This could be simply a complaint about individuals failing to accept responsibility for power–even with small power comes small responsibility. But it’s more than that. In many cases, this relentless repositioning to virtuous marginality for the sake of rhetorical and argumentative advantage creates a dangerous kind of consciousness or self-perception that puts every political and social victory, small and large, at risk. In the wake of the Supreme Court’s marriage decision, a lot of the progressive conversation I saw across social media held a celebratory or thankful tone for only a short time. Then in some cases it moved on productively to the next work that needs doing with that same kind of legal and political power, to more building. But in other cases, it reset to marginality, to looking for the next outrage to spark a ten-minute Twitter frenzy about an injustice, always trying to find a way back to a virtuous outside untainted by power or responsibility, always without any specific share in or responsibility for what’s wrong in the world. If that’s acknowledged, it’s not in terms of specific things or actions that could be done right or wrong, better or worse, just in generalized and abstract invocations of “privilege” or “complicity”, of the ubiquity of sin in an always-fallen world.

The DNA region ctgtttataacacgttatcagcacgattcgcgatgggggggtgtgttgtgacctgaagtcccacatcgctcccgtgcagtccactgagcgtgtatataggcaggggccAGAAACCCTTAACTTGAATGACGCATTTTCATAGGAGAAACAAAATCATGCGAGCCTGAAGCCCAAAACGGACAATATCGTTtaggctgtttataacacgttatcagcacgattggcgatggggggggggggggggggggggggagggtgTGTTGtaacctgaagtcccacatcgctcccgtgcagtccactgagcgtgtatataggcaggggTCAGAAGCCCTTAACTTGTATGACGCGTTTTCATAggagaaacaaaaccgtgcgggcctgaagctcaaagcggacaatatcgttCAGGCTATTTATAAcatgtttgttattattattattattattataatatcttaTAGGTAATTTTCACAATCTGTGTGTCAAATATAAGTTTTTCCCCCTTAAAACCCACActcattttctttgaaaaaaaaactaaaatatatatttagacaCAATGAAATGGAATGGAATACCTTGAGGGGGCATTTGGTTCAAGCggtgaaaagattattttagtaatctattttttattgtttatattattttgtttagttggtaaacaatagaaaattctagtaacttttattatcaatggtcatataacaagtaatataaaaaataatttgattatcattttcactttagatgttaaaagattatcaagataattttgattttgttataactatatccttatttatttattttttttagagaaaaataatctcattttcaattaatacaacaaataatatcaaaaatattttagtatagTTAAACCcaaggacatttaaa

On some things, we are now the center, and we have to defend what’s good in the world we have knowing that we are there in the middle of things, in that position and no other. To assume responsibility for what we value and what we do and to ensure that the benefits of what we make are shared. To invite as many under our roof as can fit and then invite some more after that. To build better and build more.
What is happening across the whole span of our zeitgeist is that we’ve lost the ability to make anything like a foundational argument that binds its maker as surely as it does others. And yet many of us want to retain the firm footing that foundations give in order to claim moral and political authority.